Colorado Springs isn’t alone in banning cannabis clubs. Washington state did so last summer, and Portland, Ore., followed suit this month.
Englewood, Colo., was set to ban them but decided to extend its moratorium to June 15 while it explores how to regulate them instead.
But while the Colorado Springs City Council on Tuesday ordered cannabis clubs to phase out their businesses over the next eight years, Denver residents will vote Nov. 8 on an initiative to license and regulate the clubs.
Under the Denver Responsible Use Initiative, sponsored by the National Organization for the Reform of Marijuana Laws, NORML, the social clubs couldn’t sell or distribute marijuana and would have to pay licensing fees. A permit also would become available for pot use during special events.
Meanwhile, proposed state legislation by Rep. Jonathan Singer, D-Longmont, aims to create licenses for private clubs that could sell only 1 gram of marijuana, ¼-gram of pot concentrate or 100 milligrams of a marijuana product per patron per visit – all to be consumed on-site.
The club would have to buy its marijuana from a licensed retail entity or acquire its own marijuana cultivation license. Thus the drug would be tracked, as is all medical and legal recreational pot throughout Colorado.
Local jurisdictions still would have ultimate authority, though, so Colorado Springs could keep its ban.
Legalization of cannabis consumption clubs in Denver, Colorado or both could generate millions of dollars, if recreational and medical marijuana enterprises are any gauge.
This February alone, the state counted more than $12 million in taxes, licenses and fees from marijuana businesses. That was up 41.6 percent from the $8.8 million amassed in February 2015.
Last year, $996 million worth of marijuana was sold in Colorado, The Denver Post reported last month.
Olympic City USA doesn’t allow recreational sales, because the Colorado Springs City Council opted out in July 2013 in a 5-4 vote. The ban was backed by Don Knight, Merv Bennett and Andres Pico, who still are on the council, and Val Snider and Joel Miller. It was opposed by Jill Gaebler, Helen Collins and Keith King, also still on the council, plus Jan Martin.
In adjacent Manitou Springs, two retail pot stores boosted sales tax revenues by 62 percent, from $2.4 million in 2014 to more than $3.8 million last year.
“It’s been an incredible shot in the arm for Manitou,” said former Mayor Marc Snyder.
Meanwhile, Colorado Springs collected $166,343 in medical marijuana sales tax revenue this January, up 31 percent from $126,830 in January 2015.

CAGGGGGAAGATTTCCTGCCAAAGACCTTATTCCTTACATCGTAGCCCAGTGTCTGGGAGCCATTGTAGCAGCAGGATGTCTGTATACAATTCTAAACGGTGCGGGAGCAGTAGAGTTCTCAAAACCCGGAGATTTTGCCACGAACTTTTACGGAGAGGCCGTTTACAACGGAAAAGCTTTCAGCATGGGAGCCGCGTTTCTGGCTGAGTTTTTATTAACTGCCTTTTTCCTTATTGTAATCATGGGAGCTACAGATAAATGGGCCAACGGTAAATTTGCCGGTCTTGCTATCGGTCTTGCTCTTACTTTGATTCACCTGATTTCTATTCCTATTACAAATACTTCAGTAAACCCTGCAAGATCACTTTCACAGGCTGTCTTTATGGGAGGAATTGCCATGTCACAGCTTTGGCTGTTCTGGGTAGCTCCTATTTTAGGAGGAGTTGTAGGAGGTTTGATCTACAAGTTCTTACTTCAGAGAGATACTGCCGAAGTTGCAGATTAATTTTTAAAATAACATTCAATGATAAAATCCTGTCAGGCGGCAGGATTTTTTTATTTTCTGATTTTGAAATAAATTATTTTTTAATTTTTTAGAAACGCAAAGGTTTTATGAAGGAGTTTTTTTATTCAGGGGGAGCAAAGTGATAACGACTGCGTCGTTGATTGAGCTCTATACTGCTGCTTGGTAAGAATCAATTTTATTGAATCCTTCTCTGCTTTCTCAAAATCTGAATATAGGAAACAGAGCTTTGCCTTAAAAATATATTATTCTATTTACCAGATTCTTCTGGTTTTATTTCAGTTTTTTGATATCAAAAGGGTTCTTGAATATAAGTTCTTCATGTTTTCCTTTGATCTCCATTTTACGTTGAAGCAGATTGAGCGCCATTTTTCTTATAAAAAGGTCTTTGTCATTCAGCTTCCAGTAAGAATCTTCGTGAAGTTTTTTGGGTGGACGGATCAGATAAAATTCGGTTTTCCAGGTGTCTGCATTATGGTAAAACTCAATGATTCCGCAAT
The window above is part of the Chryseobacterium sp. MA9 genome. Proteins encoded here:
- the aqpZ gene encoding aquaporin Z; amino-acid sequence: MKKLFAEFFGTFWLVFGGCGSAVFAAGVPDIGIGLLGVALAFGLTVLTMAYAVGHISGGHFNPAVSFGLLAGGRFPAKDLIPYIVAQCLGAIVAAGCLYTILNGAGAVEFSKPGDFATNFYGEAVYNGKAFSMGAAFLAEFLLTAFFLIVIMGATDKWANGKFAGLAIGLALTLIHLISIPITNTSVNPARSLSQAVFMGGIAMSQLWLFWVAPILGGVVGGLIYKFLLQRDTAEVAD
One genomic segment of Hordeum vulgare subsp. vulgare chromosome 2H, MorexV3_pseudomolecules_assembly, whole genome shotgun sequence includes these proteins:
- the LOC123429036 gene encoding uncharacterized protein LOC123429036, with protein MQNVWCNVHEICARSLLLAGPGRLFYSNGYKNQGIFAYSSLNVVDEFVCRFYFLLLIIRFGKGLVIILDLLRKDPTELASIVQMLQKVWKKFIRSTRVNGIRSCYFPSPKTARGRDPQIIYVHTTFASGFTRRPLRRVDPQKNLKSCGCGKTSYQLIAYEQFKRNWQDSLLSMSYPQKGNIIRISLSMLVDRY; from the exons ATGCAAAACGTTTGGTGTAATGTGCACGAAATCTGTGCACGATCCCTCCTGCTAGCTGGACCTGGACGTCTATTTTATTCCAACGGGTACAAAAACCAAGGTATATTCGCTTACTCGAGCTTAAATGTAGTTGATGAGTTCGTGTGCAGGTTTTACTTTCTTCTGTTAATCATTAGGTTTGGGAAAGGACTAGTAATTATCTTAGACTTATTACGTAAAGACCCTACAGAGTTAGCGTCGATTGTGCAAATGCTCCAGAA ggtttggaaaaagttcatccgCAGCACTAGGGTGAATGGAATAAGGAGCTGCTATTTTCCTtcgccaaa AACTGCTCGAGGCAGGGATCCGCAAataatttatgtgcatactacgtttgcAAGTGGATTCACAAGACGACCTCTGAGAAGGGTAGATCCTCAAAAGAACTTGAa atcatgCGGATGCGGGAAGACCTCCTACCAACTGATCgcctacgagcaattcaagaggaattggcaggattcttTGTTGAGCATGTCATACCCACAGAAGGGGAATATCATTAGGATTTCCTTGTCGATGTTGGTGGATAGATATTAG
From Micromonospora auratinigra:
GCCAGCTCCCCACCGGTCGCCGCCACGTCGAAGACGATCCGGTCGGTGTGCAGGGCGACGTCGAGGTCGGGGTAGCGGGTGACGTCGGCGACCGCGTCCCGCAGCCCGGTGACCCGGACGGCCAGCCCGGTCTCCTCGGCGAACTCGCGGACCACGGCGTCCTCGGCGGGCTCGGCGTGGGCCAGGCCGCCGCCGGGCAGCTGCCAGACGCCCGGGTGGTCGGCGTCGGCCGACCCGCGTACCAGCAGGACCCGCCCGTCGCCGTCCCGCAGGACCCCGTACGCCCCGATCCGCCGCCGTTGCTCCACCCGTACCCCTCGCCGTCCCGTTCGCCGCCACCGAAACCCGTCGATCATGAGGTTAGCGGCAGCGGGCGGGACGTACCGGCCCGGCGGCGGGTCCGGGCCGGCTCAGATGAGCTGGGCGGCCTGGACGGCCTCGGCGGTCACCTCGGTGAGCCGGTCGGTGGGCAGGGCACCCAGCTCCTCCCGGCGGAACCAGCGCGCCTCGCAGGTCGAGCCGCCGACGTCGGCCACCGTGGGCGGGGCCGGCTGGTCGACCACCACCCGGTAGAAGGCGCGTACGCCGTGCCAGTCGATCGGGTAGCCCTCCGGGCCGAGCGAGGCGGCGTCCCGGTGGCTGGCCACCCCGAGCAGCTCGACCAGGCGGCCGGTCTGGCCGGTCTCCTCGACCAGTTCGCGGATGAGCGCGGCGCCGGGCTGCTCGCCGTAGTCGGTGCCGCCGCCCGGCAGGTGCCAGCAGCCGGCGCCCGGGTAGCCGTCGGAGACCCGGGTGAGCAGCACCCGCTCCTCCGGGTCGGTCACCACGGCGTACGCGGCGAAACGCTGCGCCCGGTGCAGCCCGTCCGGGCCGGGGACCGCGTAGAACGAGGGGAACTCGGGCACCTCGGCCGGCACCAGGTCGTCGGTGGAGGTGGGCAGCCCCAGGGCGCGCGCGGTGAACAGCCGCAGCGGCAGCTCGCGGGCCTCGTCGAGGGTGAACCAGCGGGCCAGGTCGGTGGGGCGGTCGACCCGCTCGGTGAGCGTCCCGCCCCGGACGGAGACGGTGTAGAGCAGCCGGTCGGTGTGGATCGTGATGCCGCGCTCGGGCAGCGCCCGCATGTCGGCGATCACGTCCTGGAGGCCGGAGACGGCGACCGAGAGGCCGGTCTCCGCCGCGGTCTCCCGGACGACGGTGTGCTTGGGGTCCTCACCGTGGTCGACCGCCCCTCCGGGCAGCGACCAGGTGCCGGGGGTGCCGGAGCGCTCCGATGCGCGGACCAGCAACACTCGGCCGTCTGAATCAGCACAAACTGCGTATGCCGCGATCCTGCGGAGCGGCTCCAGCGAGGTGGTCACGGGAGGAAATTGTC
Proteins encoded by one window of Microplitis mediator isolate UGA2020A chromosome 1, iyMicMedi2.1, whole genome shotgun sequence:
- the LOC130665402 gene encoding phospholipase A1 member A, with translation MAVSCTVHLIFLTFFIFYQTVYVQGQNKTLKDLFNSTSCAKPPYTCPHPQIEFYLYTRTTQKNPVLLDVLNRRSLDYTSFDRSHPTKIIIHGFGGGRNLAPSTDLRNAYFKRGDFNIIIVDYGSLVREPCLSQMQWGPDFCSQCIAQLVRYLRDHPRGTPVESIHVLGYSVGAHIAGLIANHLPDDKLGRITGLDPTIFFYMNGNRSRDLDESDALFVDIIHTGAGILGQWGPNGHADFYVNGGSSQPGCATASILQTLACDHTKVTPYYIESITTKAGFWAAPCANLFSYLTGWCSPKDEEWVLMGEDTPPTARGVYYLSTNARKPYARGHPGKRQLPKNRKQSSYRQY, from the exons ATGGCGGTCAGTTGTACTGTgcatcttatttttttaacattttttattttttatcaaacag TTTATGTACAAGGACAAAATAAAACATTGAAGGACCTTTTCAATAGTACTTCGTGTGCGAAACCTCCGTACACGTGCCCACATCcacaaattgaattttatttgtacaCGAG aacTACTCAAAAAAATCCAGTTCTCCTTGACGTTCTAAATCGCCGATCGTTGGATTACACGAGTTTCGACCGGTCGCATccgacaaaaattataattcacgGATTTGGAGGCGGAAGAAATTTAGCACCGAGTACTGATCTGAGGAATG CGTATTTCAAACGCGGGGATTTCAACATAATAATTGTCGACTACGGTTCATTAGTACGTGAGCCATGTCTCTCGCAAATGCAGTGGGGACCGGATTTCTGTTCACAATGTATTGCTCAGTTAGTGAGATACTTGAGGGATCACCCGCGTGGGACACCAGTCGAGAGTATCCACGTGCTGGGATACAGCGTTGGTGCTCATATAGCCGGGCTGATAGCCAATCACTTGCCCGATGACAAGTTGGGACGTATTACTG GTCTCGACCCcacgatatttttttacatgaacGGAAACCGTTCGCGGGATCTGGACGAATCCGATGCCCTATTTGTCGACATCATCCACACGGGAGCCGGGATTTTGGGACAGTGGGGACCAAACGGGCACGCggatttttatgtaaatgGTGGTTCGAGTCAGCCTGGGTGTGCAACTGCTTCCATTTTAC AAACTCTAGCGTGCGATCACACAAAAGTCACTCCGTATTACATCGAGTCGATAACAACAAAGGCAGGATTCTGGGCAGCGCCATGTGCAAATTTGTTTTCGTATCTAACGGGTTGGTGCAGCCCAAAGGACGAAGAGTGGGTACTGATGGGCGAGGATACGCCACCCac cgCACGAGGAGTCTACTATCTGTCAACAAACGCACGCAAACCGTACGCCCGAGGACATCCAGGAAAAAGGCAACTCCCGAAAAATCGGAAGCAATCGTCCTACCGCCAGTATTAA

The Colorado Cannabis Cup, a festival held each April for the past three years, is morphing into the California Cannabis Cup. The sponsor, High Times magazine, couldn’t get a permit in Denver, so it turned to Pueblo County. But that permit wasn’t produced promptly enough for them.
The economic impact from that event could have been significant. In 2014, for example, the Cannabis Cup attracted 37,000 people to the Denver Mart on April 19 and about the same number April 20, each paying $75. About 600 vendors each paid $2,500 per booth. Add the hall rental, deposit, security and other costs, and about $9 million probably changed hands in two days, calculated Bruce Barcott in Fortune magazine last April.
But while marijuana is the fastest-growing business in the U.S., any economic impact from cannabis clubs in Colorado Springs is impossible to calculate.
Tuesday, as the City Council prepared to enact the ban, club owners and patrons alike begged to be licensed, taxed and regulated like other marijuana enterprises and like liquor establishments. The fact that they aren’t regulated – and won’t be supervised much for another eight years – is a major problem, owners say.
The typical tourist, for example, would take a cab to the Speakeasy Cannabis Club, pay to join only to discover pot wasn’t available there. They could take a cab to Manitou and back, but instead, they turned to social media and Craigslist to make a buy.
“After a while, drug dealers would just stay here and operate their businesses from our club, instead of leaving and coming back,” said Speakeasy owner Jaymen Johnson. “Tourists said, ‘I only wanted to smoke a couple of joints, but the guy I called would only sell me an ounce.’ Also, these drug dealers go beyond cannabis; they offer other drugs as well. When we introduced cannabis only as a bar model for on-site consumption, we eliminated the problem entirely.”
Johnson agreed with Knight’s concerns. A person signs a document to let the club “assist me in exercising my right of personal use of marijuana.” Then the patron “can provide reimbursement for direct or indirect costs” to the business for having produced the six pot plants every Coloradan can grow.
But the individual isn’t tracked, so he can sign the same document at multiple clubs for “six plants” each. Tourists sign the same form but aren’t Colorado residents so don’t qualify for six plants, Knight noted.
Alaska allows public consumption, but Colorado doesn’t. Landlords and hoteliers impose fines if their “no smoking” rules are broken. So smokers have nowhere to go once the clubs all close, creating more black market trade and smoking in parks and alleys, club supporters testified Tuesday.
At that council meeting, the club owners begged to be licensed, taxed and regulated.
“We’ve all gone and asked for that. It’s like a teenager asking for more rules,” Johnson said. “We’re asking for a license, for a required contribution to the community.”
Until the remaining clubs start paying taxes and licensing fees, though, there’s no telling how much potential city revenue already has been lost.